Research, preclinical testing and clinical trials may take many years to complete, and the time required can vary depending on the indication being pursued and the nature of the product. We may at times elect to use clinical strategies that seek to advance potential products through clinical development as rapidly as possible. For example, our current projection for regulatory approval of Nuvion in the United States in 2007 depends upon regulatory approval to initiate Phase III studies in 2005. We anticipate that only some of our potential products may show safety and efficacy in clinical trials and some may encounter difficulties or delays during clinical development.

 

We may be unable to enroll sufficient patients in a timely manner in order to complete our clinical trials.

 

The rate of completion of our clinical trials, and those of our collaborators, is significantly dependent upon the rate of patient enrollment. Patient enrollment is a function of many factors, including:

 

         the size of the patient population;

         perceived risks and benefits of the drug under study;

         availability of competing therapies, including those in clinical development;

         availability of clinical drug supply;

         availability of clinical trial sites;

         design of the protocol;

         proximity of and access by patients to clinical sites;

         patient referral practices of physicians;

         eligibility criteria for the study in question; and

         efforts of the sponsor of and clinical sites involved in the trial to facilitate timely enrollment.

 

We may have difficulty obtaining sufficient patient enrollment or clinician support to conduct our clinical trials as planned, and we may need to expend substantial additional funds to obtain access to resources or delay or modify our plans significantly. These considerations may result in our being unable to successfully achieve our projected development timelines, or potentially even lead us to consider the termination of ongoing clinical trials or development of a product for a particular indication. For example, our current expectations for registrational studies and regulatory approval for Nuvion are dependent on our ability to timely enroll a worldwide clinical program.

 

Our revenues from licensed technologies depend on the efforts and successes of our licensees.

 

In those instances where we have licensed rights to our technologies, the product development and marketing efforts and successes of our licensees will determine the amount and timing of royalties we may receive, if any. We have no assurance that any licensee will successfully complete the product development, regulatory and marketing efforts required to sell products. The success of products sold by licensees will be affected by competitive products, including potential competing therapies that are marketed by the licensees or others. In February 2005, Biogen Idec, Inc. and Elan Corp. announced that they had voluntarily suspended supplying, marketing and sale of Tysabri, a drug approved to treat multiple sclerosis and which is licensed under our humanization patents.  Financial analyst and investor expectations, as well as our own financial plans beginning in 2005, included potential royalties from the sale of Tysabri.  There can be no assurance that Tysabri will be returned to the market, the timing of such return, if ever, or that even if subsequently marketed and sold, the product will result in our receiving any significant royalties from the sales of Tysabri.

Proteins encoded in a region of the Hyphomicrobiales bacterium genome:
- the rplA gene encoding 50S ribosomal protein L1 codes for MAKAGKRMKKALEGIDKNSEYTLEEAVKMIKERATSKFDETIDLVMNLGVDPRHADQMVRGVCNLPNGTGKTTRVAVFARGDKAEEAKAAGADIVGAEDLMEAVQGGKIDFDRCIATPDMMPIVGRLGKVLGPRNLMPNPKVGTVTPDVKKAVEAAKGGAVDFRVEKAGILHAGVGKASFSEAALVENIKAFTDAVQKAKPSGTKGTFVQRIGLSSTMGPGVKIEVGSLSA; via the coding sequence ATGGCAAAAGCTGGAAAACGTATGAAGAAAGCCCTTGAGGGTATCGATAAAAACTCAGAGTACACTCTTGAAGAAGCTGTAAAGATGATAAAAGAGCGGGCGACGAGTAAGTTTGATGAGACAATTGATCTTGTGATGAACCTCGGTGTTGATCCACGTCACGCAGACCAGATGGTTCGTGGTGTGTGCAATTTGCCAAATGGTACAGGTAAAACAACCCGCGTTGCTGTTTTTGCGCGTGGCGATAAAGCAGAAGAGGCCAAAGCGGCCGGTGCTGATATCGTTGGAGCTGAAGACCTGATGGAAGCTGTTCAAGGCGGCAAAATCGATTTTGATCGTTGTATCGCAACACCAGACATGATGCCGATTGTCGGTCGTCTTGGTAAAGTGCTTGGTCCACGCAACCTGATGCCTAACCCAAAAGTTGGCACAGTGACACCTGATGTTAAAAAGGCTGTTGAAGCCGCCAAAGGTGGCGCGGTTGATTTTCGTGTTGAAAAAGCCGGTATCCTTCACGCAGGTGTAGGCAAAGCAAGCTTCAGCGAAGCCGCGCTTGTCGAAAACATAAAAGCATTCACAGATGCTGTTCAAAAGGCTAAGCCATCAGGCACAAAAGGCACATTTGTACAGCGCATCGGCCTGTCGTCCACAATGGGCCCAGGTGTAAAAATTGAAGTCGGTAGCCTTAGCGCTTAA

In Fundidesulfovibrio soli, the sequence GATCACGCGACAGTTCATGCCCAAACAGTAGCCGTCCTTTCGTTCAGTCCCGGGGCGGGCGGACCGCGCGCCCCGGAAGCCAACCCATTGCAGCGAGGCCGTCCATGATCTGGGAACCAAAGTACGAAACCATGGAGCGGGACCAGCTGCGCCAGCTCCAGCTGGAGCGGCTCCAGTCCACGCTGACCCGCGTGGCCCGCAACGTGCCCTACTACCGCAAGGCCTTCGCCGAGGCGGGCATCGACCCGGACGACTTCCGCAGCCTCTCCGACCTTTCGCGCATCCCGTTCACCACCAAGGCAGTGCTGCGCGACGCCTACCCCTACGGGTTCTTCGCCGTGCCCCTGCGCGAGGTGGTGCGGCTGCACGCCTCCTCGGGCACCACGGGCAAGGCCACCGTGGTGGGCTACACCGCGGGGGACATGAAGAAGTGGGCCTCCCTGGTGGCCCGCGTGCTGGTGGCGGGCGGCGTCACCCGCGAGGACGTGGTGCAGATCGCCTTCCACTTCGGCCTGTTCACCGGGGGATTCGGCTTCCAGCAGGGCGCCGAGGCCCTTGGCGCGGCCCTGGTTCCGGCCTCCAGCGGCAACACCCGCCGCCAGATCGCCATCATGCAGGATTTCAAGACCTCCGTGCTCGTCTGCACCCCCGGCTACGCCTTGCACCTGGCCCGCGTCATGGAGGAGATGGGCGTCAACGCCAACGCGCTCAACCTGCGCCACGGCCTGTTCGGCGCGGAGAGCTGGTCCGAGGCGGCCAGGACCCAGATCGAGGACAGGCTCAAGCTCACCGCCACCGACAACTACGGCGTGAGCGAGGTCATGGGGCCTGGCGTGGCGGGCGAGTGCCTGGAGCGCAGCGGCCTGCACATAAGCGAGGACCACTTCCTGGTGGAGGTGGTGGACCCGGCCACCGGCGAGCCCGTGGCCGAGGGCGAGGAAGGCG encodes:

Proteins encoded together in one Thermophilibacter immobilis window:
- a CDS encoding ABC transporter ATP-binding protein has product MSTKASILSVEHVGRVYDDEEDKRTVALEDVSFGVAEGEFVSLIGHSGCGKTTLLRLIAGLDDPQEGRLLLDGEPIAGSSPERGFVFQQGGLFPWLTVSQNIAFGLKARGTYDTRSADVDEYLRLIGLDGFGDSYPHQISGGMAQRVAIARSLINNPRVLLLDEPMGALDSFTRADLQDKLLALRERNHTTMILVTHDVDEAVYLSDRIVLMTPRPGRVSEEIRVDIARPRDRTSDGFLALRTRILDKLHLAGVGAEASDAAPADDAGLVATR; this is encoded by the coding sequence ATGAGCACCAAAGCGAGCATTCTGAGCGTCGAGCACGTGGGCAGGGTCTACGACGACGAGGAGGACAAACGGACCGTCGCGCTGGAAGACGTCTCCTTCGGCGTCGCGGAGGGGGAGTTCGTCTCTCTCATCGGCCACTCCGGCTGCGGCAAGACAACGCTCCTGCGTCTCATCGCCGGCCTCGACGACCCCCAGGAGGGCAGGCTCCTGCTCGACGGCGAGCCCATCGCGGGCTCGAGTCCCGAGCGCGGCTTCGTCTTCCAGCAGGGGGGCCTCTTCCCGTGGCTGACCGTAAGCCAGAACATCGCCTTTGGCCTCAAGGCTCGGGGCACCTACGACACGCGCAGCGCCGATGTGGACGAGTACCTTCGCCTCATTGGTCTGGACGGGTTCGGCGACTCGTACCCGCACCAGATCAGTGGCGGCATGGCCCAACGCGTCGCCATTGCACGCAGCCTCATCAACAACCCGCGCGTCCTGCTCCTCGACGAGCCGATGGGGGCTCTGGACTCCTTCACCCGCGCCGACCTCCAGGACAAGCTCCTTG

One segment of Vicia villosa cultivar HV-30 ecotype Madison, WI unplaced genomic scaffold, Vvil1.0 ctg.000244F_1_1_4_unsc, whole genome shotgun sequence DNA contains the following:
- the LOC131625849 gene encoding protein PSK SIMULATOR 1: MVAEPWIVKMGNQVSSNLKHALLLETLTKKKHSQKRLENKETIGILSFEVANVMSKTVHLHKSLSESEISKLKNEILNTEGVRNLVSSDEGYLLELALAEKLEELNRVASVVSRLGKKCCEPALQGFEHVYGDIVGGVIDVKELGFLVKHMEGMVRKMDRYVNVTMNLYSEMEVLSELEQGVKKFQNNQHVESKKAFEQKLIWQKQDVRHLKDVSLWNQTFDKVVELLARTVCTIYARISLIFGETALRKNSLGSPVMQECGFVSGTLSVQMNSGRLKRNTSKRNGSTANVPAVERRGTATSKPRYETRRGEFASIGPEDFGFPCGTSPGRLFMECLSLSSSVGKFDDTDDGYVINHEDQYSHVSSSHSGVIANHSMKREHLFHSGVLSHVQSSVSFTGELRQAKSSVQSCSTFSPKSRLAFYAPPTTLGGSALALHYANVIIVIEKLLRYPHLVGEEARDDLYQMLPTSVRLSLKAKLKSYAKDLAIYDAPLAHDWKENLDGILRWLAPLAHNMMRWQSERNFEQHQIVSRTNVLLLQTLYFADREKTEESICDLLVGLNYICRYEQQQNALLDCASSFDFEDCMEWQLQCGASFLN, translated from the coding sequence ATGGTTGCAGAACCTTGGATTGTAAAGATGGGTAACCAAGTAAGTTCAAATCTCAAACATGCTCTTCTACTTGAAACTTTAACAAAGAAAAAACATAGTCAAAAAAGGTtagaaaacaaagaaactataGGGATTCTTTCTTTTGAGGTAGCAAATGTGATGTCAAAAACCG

If our collaborations are not successful, we may not be able to effectively develop and market some of our products.

 

We have agreements with pharmaceutical and other companies to develop, manufacture and market certain of our potential products. In some cases, we are relying on our partners to manufacture such products, to conduct clinical trials, to compile and analyze the data received from these trials, to obtain regulatory approvals and, if approved, to market these licensed products. As a result, we may have little or no control over the manufacturing, development and marketing of these potential products and little or no opportunity to review the clinical data prior to or following public announcement.

 

We do not currently have the ability to independently conduct pre-clinical and clinical trials for any of our product candidates, and we must rely on third parties, such as medical institutions and clinical investigators, including physician sponsors, to conduct our clinical trials, including recruiting and enrolling patients in the trials. If these third parties do not successfully carry out their contractual duties or meet expected deadlines, we may be delayed or may not be able to obtain regulatory approval for or commercialize our product candidates. If any of the third parties upon whom we rely to conduct our preclinical or clinical trials do not comply with applicable laws, successfully carry out their obligations or meet expected deadlines, and need to be replaced, our clinical trials may be extended, delayed or terminated.